Let’s play a game. (Summer, after all, is perfect for games). Fill in the blank:
I’m willing to bet the word “vacation” popped into your mind. Didn’t it? It’s what I thought of too.
And those warm, highly anticipated months between May and September are favorites for a reason: there are trips, breaks from work, time off from school, long summer evenings spent outdoors, laying by the pool, ice cream….
…I could go on.
But I’m here with a special PSA: while this season is full of vacation from the drudgery of real life, we shouldn’t take a vacation from our finances.
At least not completely. If everything else falls by the wayside this summer, at the very least everyone should accomplish the following three goals.
- Pay for a vacation in cash
Hopefully, you’ve been busy hibernating all winter and stashing your pennies for an annual summer vacation. But if you haven’t been saving, it’s a great goal to pay for a vacation in cash (and there’s still plenty of time!) This way you can avoid the guilt, and be in a better position financially for the inevitable, expensive back-to-school and holiday seasons that swamp summer spenders shortly after Labor Day.
Given that the average American household credit card debt currently sits at $5,331 in 2019, and Millennials in particular are prone to go into $1,000+ of debt for a vacation, it may be a better money move to forgo a trip away altogether. If you do decide to stay in town, you won’t be alone.
Bankrate research finds that nearly 39 million Americans are opting out of vacations this year in order to pay off debt.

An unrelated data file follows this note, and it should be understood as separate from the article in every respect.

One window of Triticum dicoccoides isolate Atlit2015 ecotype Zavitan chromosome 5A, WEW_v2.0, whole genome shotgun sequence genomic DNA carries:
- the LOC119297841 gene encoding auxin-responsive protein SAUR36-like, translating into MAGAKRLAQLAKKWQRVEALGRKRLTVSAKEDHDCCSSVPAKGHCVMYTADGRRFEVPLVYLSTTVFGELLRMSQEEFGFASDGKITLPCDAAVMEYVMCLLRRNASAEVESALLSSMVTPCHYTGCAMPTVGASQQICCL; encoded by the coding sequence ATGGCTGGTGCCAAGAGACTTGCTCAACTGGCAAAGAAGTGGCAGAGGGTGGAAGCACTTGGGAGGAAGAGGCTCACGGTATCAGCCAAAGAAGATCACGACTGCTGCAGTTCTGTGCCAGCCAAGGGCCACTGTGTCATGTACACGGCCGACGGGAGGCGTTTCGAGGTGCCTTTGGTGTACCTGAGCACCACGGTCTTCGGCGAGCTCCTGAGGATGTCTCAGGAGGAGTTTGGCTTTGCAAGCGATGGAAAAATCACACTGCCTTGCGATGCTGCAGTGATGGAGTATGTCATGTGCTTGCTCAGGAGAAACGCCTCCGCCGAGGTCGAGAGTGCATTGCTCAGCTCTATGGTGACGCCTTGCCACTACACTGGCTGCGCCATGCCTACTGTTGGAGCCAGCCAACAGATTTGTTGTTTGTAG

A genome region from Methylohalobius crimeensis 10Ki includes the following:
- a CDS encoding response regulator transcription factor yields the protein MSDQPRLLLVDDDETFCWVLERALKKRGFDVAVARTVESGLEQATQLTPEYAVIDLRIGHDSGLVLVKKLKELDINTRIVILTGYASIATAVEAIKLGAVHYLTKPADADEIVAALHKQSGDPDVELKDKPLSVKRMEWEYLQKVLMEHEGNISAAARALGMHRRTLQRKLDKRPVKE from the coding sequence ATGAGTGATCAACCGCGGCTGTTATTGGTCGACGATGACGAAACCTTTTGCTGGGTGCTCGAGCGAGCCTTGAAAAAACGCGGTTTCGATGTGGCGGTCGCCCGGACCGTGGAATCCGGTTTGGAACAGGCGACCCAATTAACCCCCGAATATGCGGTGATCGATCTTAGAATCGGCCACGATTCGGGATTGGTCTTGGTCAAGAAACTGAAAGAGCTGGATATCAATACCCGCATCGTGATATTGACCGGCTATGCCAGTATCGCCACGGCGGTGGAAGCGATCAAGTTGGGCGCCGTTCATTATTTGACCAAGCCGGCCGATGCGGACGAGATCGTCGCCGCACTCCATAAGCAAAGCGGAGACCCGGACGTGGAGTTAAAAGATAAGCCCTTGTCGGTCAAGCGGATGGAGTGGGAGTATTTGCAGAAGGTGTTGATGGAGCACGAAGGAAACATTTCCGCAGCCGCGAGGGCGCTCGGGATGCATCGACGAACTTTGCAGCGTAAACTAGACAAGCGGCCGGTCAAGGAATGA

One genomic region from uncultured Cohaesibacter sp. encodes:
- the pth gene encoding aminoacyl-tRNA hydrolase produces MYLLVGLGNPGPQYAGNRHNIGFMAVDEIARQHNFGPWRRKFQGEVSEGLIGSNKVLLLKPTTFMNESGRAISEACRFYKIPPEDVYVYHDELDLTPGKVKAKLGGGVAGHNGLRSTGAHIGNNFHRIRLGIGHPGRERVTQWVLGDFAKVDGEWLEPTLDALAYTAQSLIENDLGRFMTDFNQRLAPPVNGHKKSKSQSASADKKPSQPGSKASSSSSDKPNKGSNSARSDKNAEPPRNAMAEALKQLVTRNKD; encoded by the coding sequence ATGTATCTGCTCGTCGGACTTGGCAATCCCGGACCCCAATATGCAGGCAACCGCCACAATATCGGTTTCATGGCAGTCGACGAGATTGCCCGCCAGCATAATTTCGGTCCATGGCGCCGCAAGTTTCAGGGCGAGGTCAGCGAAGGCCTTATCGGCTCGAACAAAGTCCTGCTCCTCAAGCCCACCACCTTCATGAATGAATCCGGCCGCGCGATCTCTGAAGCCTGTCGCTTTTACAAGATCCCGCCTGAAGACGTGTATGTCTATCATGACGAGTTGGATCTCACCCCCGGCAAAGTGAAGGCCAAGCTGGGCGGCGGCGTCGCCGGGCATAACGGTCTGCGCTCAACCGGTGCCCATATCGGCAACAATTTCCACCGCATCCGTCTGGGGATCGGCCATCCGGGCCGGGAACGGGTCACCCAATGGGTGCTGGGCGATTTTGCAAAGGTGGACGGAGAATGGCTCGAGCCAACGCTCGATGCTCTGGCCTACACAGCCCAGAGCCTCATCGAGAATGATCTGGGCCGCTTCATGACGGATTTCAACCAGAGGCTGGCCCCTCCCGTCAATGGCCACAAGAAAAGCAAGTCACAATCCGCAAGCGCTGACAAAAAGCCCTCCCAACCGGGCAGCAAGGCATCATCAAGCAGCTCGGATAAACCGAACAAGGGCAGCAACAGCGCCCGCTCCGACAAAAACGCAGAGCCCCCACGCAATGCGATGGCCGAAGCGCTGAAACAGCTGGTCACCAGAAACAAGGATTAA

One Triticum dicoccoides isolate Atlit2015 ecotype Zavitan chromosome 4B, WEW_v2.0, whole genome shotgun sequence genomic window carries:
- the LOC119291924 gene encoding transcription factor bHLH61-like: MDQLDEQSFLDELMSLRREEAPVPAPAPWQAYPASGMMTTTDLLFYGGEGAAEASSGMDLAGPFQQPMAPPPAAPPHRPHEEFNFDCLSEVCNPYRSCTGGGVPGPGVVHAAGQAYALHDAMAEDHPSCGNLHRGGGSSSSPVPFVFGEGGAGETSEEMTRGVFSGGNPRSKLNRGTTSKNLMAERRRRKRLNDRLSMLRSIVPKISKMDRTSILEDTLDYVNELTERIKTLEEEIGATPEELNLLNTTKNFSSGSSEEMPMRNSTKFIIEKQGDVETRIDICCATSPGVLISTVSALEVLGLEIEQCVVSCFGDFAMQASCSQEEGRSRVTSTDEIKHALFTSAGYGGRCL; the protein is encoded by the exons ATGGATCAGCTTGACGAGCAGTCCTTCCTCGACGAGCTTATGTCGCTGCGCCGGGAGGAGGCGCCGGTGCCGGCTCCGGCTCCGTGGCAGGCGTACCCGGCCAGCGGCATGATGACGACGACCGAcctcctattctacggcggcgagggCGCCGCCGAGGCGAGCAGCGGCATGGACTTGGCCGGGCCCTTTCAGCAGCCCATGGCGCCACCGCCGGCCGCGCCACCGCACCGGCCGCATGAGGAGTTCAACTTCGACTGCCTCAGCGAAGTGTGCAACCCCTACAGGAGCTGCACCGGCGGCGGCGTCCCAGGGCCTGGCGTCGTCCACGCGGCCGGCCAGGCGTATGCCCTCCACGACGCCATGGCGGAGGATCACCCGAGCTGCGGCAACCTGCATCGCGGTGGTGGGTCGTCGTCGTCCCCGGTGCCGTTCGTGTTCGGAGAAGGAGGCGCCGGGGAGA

- Stay on track with retirement contributions
Don’t let the pricey pursuit of a vacation keep you from contributing to retirement. Research finds Americans consider summer the second most expensive season of the year, but it’s important to not forgo retirement saving in order to have extra money in the budget. You know, if you want to go out of town…or drink a lot of rosé on patios during “Summer Fridays.”
Even during the summer months, it’s important to treat your retirement money as if it doesn’t exist. Don’t factor it into your budget, or say you’ll catch up later. As I mentioned before, paying off debt from summer is incredibly hard – 43% of consumers carry balances for two years or more.
My advice? Just automatically put your retirement funds away and don’t touch it.
This goal should be easy to accomplish; if you’re already contributing to retirement all you have to do is nothing.
- Earn $100 extra each month
Things slow down in the summer, work relaxes, and school lets out. Plus, the days are longer.
All of these factors make summer the perfect time to try out a new side hustle or spend the time finding ways to earn more and save less.
Below are just a handful of gigs to try that are in particular demand during the summer months.
- House sitting
- Dog sitting
- Ride-share driver
- In-home childcare
- Grocery/Food delivery
- Listing unwanted household items online or holding a yard sale
- Checking your monthly expenses to see what you can eliminate or negotiate and save
LendEdu research finds that 28% take on a side hustle to pay for summer vacation costs, but I think this number could be larger. I cannot urge readers enough to try and earn more during the summer. When else will you have this much uninterrupted time to try out a new gig?
Let’s play another game. Can you collect all three goals?
I understand the beauty of summer and know there will be time later on this year for checking your insurance rates, cutting down the budget, or really getting aggressive with your debt. That’s why I’ve boiled down these goals for summer to the most essential – not going into more debt, staying on track with retirement, and finding a new way (or two) to earn some extra cash.
If you can cover these bases, you’ll be in good financial shape long after your summer tan fades.